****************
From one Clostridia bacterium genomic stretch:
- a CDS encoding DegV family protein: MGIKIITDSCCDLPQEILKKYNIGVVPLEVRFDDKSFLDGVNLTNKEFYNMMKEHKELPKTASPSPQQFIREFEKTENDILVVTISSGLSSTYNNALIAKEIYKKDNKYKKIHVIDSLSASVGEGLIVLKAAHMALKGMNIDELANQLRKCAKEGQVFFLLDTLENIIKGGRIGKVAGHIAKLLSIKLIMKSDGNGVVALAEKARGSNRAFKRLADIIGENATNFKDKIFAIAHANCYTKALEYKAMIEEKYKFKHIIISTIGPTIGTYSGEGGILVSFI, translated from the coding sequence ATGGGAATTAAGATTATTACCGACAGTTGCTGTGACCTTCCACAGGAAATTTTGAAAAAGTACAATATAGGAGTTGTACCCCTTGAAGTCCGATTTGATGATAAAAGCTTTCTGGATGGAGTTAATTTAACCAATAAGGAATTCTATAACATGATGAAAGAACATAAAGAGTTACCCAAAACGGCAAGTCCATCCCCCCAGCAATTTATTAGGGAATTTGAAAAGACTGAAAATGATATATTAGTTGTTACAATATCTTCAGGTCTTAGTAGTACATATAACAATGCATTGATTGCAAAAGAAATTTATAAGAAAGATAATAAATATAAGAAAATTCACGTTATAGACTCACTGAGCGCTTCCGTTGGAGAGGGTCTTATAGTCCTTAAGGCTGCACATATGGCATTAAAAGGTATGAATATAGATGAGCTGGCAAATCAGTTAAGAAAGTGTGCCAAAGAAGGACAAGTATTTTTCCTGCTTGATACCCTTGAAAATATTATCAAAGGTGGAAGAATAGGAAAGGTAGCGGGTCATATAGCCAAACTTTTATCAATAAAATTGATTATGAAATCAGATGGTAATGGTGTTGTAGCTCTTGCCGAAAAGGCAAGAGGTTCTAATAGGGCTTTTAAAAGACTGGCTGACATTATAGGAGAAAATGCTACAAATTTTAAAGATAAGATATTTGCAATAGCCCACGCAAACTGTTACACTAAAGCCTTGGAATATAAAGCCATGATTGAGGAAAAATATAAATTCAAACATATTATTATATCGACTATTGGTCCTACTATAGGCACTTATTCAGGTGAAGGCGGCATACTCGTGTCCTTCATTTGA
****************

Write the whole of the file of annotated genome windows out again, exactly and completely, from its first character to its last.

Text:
From one Clostridia bacterium genomic stretch:
- a CDS encoding DegV family protein: MGIKIITDSCCDLPQEILKKYNIGVVPLEVRFDDKSFLDGVNLTNKEFYNMMKEHKELPKTASPSPQQFIREFEKTENDILVVTISSGLSSTYNNALIAKEIYKKDNKYKKIHVIDSLSASVGEGLIVLKAAHMALKGMNIDELANQLRKCAKEGQVFFLLDTLENIIKGGRIGKVAGHIAKLLSIKLIMKSDGNGVVALAEKARGSNRAFKRLADIIGENATNFKDKIFAIAHANCYTKALEYKAMIEEKYKFKHIIISTIGPTIGTYSGEGGILVSFI, translated from the coding sequence ATGGGAATTAAGATTATTACCGACAGTTGCTGTGACCTTCCACAGGAAATTTTGAAAAAGTACAATATAGGAGTTGTACCCCTTGAAGTCCGATTTGATGATAAAAGCTTTCTGGATGGAGTTAATTTAACCAATAAGGAATTCTATAACATGATGAAAGAACATAAAGAGTTACCCAAAACGGCAAGTCCATCCCCCCAGCAATTTATTAGGGAATTTGAAAAGACTGAAAATGATATATTAGTTGTTACAATATCTTCAGGTCTTAGTAGTACATATAACAATGCATTGATTGCAAAAGAAATTTATAAGAAAGATAATAAATATAAGAAAATTCACGTTATAGACTCACTGAGCGCTTCCGTTGGAGAGGGTCTTATAGTCCTTAAGGCTGCACATATGGCATTAAAAGGTATGAATATAGATGAGCTGGCAAATCAGTTAAGAAAGTGTGCCAAAGAAGGACAAGTATTTTTCCTGCTTGATACCCTTGAAAATATTATCAAAGGTGGAAGAATAGGAAAGGTAGCGGGTCATATAGCCAAACTTTTATCAATAAAATTGATTATGAAATCAGATGGTAATGGTGTTGTAGCTCTTGCCGAAAAGGCAAGAGGTTCTAATAGGGCTTTTAAAAGACTGGCTGACATTATAGGAGAAAATGCTACAAATTTTAAAGATAAGATATTTGCAATAGCCCACGCAAACTGTTACACTAAAGCCTTGGAATATAAAGCCATGATTGAGGAAAAATATAAATTCAAACATATTATTATATCGACTATTGGTCCTACTATAGGCACTTATTCAGGTGAAGGCGGCATACTCGTGTCCTTCATTTGA